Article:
Shark Week in the Pine Barrens

Shark Week in the Pine Barrens


Perhaps one of the most anticipated weeks of the summer is finally here. July 11th marked the start of the 33rd annual Shark Week. What began as an effort to raise awareness for shark conservation and repudiate misconceptions about sharks, now serves as a source of entertainment for many. Since Long Island is surrounded by salt water, the likelihood of our running into one of these marine animals is especially high. While you may not run into a Great White on your hike through Prosser Pines Nature Preserve, it’s not impossible to see a shark visit when you visit other Pine Barrens parks with or adjacent to waterways.


Shark Sighting in the Pine Barrens

On July 25, 2011, a fisherman reported that a Bull Shark made its way into the Peconic Bay. As you may know, two of our beloved Pine Barrens parks in the Riverhead area have access to the Peconic Bay. Indian Island County Park and Hubbard County Park both border this body of water. The fisherman found the Bull Shark tangled in pound traps and assumed the shark had been hunting for fish.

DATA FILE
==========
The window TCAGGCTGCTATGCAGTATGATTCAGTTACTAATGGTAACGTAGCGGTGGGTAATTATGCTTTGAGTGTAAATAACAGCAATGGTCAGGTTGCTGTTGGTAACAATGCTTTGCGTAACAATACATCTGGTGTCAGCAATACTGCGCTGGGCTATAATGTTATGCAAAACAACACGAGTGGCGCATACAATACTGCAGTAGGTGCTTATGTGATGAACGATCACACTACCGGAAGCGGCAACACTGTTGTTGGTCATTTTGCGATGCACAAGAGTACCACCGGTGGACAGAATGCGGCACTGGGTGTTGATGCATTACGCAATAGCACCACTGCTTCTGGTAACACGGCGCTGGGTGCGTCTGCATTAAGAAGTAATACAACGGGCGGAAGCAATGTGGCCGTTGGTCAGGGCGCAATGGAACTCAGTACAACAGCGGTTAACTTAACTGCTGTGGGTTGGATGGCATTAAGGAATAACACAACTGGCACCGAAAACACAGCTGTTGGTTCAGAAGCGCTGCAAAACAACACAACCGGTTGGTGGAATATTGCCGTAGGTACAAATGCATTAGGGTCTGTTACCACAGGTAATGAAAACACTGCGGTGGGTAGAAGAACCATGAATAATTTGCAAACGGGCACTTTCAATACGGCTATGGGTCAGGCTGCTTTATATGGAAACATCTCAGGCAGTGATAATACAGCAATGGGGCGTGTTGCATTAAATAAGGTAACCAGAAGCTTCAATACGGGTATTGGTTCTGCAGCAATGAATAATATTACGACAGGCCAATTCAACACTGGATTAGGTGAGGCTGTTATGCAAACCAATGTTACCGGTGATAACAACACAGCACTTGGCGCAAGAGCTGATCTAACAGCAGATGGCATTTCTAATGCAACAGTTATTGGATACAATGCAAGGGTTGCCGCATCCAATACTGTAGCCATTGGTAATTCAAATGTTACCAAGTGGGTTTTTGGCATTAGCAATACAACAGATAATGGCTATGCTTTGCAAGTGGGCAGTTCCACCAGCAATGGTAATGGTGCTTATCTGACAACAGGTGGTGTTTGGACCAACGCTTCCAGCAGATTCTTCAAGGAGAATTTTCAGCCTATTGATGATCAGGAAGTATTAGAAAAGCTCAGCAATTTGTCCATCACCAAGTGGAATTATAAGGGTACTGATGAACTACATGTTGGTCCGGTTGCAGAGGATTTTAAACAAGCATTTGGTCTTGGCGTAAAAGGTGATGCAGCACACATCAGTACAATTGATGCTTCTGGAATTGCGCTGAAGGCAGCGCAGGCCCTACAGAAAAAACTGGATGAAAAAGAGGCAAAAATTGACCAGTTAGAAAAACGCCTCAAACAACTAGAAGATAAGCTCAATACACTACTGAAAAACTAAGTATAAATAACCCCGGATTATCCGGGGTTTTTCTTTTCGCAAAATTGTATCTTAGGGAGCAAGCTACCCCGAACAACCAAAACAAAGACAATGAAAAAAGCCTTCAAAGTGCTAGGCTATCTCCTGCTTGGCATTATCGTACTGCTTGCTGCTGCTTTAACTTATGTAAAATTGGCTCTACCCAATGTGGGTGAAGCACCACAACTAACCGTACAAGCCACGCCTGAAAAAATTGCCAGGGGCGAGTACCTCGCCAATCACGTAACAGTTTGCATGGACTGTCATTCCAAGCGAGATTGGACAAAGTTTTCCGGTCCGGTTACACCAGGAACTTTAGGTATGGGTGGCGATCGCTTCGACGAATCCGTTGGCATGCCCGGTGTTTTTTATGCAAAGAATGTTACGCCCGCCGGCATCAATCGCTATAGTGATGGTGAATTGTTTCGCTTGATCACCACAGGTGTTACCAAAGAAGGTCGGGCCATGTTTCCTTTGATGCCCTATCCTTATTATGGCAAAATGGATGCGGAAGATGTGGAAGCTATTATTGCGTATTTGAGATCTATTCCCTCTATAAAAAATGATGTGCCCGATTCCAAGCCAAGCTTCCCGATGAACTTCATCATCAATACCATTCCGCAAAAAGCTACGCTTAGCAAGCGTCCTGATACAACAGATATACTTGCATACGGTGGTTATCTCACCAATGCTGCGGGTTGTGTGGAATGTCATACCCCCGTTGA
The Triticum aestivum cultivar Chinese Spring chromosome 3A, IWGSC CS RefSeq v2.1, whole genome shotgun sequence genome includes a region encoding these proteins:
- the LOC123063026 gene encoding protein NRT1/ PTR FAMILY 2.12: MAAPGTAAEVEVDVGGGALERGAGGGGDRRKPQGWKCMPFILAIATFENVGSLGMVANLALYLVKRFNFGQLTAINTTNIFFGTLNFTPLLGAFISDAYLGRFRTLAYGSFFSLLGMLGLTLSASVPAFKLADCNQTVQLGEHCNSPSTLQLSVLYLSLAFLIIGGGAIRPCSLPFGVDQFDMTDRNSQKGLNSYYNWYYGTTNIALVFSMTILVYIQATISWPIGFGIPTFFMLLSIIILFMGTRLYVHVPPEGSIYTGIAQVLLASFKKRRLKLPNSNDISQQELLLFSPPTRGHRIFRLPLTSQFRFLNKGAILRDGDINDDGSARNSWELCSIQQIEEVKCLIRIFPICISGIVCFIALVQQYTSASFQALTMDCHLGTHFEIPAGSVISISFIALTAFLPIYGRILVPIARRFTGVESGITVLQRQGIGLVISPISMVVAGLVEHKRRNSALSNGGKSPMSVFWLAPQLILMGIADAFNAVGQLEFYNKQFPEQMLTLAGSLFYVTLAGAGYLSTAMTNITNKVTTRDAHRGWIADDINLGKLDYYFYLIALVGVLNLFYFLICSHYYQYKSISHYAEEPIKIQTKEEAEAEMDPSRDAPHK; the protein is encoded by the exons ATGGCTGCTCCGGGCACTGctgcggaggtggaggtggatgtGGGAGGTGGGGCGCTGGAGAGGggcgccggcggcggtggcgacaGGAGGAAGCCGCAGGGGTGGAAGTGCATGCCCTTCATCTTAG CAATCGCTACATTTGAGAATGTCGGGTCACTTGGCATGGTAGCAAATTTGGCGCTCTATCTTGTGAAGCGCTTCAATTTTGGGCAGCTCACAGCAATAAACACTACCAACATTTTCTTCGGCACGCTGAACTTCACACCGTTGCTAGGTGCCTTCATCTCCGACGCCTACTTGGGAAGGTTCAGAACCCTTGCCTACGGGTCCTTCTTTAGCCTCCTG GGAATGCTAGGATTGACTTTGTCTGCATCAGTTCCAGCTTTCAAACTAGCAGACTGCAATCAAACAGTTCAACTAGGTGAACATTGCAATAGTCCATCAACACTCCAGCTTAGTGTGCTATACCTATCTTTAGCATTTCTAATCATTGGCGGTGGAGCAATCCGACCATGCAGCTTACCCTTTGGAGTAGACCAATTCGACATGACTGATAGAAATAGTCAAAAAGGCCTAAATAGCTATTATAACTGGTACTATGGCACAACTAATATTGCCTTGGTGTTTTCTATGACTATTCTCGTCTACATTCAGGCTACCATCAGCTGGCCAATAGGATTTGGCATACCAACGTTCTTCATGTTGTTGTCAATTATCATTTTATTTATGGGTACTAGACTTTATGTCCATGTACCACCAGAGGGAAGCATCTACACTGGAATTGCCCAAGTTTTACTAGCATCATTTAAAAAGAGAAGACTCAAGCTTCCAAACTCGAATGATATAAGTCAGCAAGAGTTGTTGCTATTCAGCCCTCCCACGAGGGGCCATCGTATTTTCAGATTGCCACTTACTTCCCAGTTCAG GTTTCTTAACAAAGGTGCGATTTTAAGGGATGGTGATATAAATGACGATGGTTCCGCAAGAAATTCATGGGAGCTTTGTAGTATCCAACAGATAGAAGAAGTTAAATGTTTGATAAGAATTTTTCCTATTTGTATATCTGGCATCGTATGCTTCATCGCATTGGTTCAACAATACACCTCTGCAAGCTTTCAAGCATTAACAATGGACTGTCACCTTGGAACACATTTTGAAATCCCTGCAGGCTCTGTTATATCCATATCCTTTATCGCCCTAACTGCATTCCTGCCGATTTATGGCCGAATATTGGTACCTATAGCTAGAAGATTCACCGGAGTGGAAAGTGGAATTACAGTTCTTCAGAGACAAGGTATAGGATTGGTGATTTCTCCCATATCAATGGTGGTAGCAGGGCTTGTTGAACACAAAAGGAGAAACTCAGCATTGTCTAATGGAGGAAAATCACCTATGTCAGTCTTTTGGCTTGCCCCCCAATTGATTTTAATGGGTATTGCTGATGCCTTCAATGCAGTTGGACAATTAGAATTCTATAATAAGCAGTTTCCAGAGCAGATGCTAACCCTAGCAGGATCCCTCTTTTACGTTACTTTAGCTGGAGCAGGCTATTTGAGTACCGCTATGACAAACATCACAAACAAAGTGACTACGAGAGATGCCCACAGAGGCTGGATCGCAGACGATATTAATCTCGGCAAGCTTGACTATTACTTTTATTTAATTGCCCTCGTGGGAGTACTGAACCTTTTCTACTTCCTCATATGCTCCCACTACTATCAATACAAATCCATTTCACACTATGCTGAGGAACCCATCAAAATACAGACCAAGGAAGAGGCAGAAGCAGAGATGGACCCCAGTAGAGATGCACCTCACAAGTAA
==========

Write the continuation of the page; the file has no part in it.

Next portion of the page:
Great White Found Around the Long Island Sound Credit: Ocearch

Wildwood State Park is another known spot for shark visits as it runs along the Long Island Sound. A recent report in Newsday states that at least three different Great White sharks lurked around the Long Island Sound in the last month. Since Long Island hosts an abundance of fish in the sound, it attracts juvenile sharks looking for their next feeding. However, shark attacks on humans remain extremely low, so do not let this keep you out of the water!

Shark Safety

So, you’ve decided to take a swim in the water, but you’ve come face to face with one of these apex predators, now what? The first thing to remember: don’t panic. You may find it difficult to think logically in this situation, but the calmer you react the less likely the shark will bother you. Kicking and splashing the water around can create an illusion of fish and this can lure the shark in your direction. Safely and calmly make your way out of the water while alerting others around you. When the shark finally swims away, quickly exit the water and seek help for any injuries. 

Map of Shark related injuries in the US
Credit: Florida Museum

Remember, your chance of becoming a victim of a shark attack is minimal. The chances are especially low in Long Island waters (although we can’t say the same for Florida, which has the highest recorded number of shark attacks in the country!). In fact, of the 129 alleged worldwide shark attacks recorded in 2020, not a single one occurred in New York. Hopefully, this gives you peace of mind when diving into our beloved Long Island Sound this summer!


By Miranda Gonzales, Long Island Pine Barrens Society